The Center has gradually evolved from treating mentally disturbed people to those who have sustained health problems such as arthritis, allergies, and cancer, as well as the psychiatric population.
The change has been brought about through research conducted by The Center and others that shows the importance of strengthening the immune system as well as finding out the underlying causes for the “diseased” state.
Twenty-seven years of being medical detectives have also added to The Center’s success story. Dr. Riordan is always quick to say that people who come to The Center improve because of or in spite of the treatment they receive here. That is how the concept of the co-learner became a part of the treatment process. The Center believes that the person knows more about herself or himself than anyone. They don’t always realize what they know and part of the process is the interaction between the person and the physician.
Ronald Hunninghake, M.D., joined the staff in 1988 and has added greatly to the mix of treatment and education. Dr. Riordan has shown an outstanding ability to pick key personnel who have also contributed to making The Center what it is today. Longevity is rewarded rather than penalized.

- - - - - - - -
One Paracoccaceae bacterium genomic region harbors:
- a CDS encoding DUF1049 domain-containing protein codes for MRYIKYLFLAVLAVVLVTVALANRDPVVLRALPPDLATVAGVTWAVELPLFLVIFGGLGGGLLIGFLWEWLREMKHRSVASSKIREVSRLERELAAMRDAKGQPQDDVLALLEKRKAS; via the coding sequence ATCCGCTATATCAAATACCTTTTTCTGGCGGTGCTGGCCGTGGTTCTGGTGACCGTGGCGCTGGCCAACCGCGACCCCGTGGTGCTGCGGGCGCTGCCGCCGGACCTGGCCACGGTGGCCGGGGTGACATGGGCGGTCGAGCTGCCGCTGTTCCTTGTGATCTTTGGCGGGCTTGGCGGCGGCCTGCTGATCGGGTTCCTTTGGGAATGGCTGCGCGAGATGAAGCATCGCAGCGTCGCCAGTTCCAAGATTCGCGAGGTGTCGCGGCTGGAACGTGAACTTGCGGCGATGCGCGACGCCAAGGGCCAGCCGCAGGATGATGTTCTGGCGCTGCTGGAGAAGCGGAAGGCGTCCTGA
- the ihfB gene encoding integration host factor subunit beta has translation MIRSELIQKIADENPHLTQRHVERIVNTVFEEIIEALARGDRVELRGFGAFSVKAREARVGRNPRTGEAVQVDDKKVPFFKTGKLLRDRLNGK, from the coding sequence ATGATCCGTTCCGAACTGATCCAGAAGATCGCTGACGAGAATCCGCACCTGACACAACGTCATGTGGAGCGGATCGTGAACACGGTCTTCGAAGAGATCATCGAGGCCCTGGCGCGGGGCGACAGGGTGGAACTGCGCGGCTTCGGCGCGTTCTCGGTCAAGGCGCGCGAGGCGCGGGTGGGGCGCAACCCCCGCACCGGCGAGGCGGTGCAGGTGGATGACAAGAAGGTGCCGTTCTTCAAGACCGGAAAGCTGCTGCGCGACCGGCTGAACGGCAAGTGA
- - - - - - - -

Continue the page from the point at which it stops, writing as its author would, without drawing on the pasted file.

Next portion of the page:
One of Dr. Riordan’s fellow physicians in the Holistic Medical Society suggested that The Center’s symbol should be a pearl. In the beginning the pearl starts out as an irritant and later becomes a thing of beauty. He thought that in the beginning The Center would be an irritant to the standard medical community but would later be seen as a thing of beauty in the area of health care. Pearl pins are given out to staff members as a sign of longevity. One pearl is for 5 years, two are for 10 years, and soon.
Looking back, it almost seems like The Center effortlessly became what it is today. That perception would be faulty. Just as we all have challenges and opportunities, The Center has also. There have been programs that did not work out as well as disappointments with personnel. Lemons have been made into lemonade, and opportunity sometimes presents itself as a challenge.